Meghan Gorbach got an early start as a researcher.
Gorbach, who is starting her first year in the College of Medicine, jumped at the chance to do research when she was a Kent State University student in the B.S./M.D. program. “I saw that NEOMED was welcoming undergrads into the labs and so I started working here as a lab assistant two years ago,’’ she said. “Everything that I learned to do in the lab the last two years set me up very well for my first project on my own.’’
Gorbach completed NEOMED’s Summer Research Fellowship Program, which provides mentored research opportunities to medicine and pharmacy students. Along with fellow participants, she was in the NEW Center Ballroom on Friday to explain her glaucoma research to anyone browsing the 52 posters that were on display to represent the summer’s projects. From the fellowship, Gorbach learned not only about how micrologia (the immune cells of the central nervous center) are involved in the inflammation process, but also about how hard it is to get a good photo reproduction of what a researcher sees through a high-powered microscope.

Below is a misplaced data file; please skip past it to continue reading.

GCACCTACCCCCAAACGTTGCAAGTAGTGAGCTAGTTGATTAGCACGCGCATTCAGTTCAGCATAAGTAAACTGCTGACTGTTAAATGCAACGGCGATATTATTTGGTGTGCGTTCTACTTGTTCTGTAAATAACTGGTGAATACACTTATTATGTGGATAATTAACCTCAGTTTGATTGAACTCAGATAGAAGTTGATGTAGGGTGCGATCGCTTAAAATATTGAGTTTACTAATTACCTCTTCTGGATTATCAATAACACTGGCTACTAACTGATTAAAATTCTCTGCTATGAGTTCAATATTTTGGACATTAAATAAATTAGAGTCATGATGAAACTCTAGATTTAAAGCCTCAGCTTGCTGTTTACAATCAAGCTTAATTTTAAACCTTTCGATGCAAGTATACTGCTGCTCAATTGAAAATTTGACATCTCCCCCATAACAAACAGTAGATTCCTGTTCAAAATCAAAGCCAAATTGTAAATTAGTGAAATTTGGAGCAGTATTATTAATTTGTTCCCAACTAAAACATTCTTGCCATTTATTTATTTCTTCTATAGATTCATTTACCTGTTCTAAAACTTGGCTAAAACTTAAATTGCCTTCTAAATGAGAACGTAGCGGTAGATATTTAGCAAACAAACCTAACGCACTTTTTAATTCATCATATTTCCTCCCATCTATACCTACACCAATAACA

On Friday, the Ballroom was buzzing over the lunch hour while students greeted friends and invited passers-by to hear about their projects. Topics ranged from the technical (exploring earplug-induced hearing loss in gerbils in order to lay the foundation for addressing hearing loss in children) to the practical (“Addressing Domestic Violence in Primary Care Settings” and “Does Gender Play a Role in the Progression and Consequences of Heart Failure?) It was a promising beginning for years of research ahead.